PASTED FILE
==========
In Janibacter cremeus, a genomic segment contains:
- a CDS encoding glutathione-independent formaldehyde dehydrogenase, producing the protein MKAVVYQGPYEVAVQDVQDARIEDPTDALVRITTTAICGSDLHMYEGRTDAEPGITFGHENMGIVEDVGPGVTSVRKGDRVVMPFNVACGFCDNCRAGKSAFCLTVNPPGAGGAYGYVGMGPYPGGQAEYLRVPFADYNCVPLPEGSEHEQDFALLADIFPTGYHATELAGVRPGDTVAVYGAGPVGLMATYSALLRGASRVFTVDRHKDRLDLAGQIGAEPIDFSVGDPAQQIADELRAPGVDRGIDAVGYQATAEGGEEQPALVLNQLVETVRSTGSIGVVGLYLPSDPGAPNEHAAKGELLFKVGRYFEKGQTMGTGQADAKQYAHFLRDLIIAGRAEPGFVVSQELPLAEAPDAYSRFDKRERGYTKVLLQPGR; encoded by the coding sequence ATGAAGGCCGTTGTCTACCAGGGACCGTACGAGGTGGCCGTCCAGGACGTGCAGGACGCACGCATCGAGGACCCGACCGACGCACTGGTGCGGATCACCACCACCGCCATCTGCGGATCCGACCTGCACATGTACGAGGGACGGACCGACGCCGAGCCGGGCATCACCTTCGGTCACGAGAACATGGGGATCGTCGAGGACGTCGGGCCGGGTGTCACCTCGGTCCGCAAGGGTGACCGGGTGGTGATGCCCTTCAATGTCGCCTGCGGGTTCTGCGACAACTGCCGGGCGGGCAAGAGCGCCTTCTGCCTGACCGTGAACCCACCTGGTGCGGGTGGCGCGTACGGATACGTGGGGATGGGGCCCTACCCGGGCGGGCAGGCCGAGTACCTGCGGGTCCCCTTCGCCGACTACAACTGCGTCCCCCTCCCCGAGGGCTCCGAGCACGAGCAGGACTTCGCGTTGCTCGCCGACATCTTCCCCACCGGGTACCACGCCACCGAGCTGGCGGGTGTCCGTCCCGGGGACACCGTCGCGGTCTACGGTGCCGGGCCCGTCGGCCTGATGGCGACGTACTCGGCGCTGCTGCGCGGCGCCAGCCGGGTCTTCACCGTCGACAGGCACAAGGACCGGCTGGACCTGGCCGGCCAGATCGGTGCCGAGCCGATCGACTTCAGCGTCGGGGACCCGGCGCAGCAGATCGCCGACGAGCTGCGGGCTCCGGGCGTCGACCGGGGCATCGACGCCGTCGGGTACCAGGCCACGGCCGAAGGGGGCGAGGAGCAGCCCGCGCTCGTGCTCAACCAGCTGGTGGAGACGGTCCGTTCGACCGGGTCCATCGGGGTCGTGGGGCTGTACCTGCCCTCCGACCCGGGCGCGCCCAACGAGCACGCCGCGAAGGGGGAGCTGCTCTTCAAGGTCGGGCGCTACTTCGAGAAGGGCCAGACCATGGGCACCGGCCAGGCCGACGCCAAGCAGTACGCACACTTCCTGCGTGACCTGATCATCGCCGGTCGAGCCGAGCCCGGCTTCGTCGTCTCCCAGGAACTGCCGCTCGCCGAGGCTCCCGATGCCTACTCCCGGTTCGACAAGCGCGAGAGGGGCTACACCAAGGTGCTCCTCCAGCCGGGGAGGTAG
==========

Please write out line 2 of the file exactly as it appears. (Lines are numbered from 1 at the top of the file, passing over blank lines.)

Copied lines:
- a CDS encoding glutathione-independent formaldehyde dehydrogenase, producing the protein MKAVVYQGPYEVAVQDVQDARIEDPTDALVRITTTAICGSDLHMYEGRTDAEPGITFGHENMGIVEDVGPGVTSVRKGDRVVMPFNVACGFCDNCRAGKSAFCLTVNPPGAGGAYGYVGMGPYPGGQAEYLRVPFADYNCVPLPEGSEHEQDFALLADIFPTGYHATELAGVRPGDTVAVYGAGPVGLMATYSALLRGASRVFTVDRHKDRLDLAGQIGAEPIDFSVGDPAQQIADELRAPGVDRGIDAVGYQATAEGGEEQPALVLNQLVETVRSTGSIGVVGLYLPSDPGAPNEHAAKGELLFKVGRYFEKGQTMGTGQADAKQYAHFLRDLIIAGRAEPGFVVSQELPLAEAPDAYSRFDKRERGYTKVLLQPGR; encoded by the coding sequence ATGAAGGCCGTTGTCTACCAGGGACCGTACGAGGTGGCCGTCCAGGACGTGCAGGACGCACGCATCGAGGACCCGACCGACGCACTGGTGCGGATCACCACCACCGCCATCTGCGGATCCGACCTGCACATGTACGAGGGACGGACCGACGCCGAGCCGGGCATCACCTTCGGTCACGAGAACATGGGGATCGTCGAGGACGTCGGGCCGGGTGTCACCTCGGTCCGCAAGGGTGACCGGGTGGTGATGCCCTTCAATGTCGCCTGCGGGTTCTGCGACAACTGCCGGGCGGGCAAGAGCGCCTTCTGCCTGACCGTGAACCCACCTGGTGCGGGTGGCGCGTACGGATACGTGGGGATGGGGCCCTACCCGGGCGGGCAGGCCGAGTACCTGCGGGTCCCCTTCGCCGACTACAACTGCGTCCCCCTCCCCGAGGGCTCCGAGCACGAGCAGGACTTCGCGTTGCTCGCCGACATCTTCCCCACCGGGTACCACGCCACCGAGCTGGCGGGTGTCCGTCCCGGGGACACCGTCGCGGTCTACGGTGCCGGGCCCGTCGGCCTGATGGCGACGTACTCGGCGCTGCTGCGCGGCGCCAGCCGGGTCTTCACCGTCGACAGGCACAAGGACCGGCTGGACCTGGCCGGCCAGATCGGTGCCGAGCCGATCGACTTCAGCGTCGGGGACCCGGCGCAGCAGATCGCCGACGAGCTGCGGGCTCCGGGCGTCGACCGGGGCATCGACGCCGTCGGGTACCAGGCCACGGCCGAAGGGGGCGAGGAGCAGCCCGCGCTCGTGCTCAACCAGCTGGTGGAGACGGTCCGTTCGACCGGGTCCATCGGGGTCGTGGGGCTGTACCTGCCCTCCGACCCGGGCGCGCCCAACGAGCACGCCGCGAAGGGGGAGCTGCTCTTCAAGGTCGGGCGCTACTTCGAGAAGGGCCAGACCATGGGCACCGGCCAGGCCGACGCCAAGCAGTACGCACACTTCCTGCGTGACCTGATCATCGCCGGTCGAGCCGAGCCCGGCTTCGTCGTCTCCCAGGAACTGCCGCTCGCCGAGGCTCCCGATGCCTACTCCCGGTTCGACAAGCGCGAGAGGGGCTACACCAAGGTGCTCCTCCAGCCGGGGAGGTAG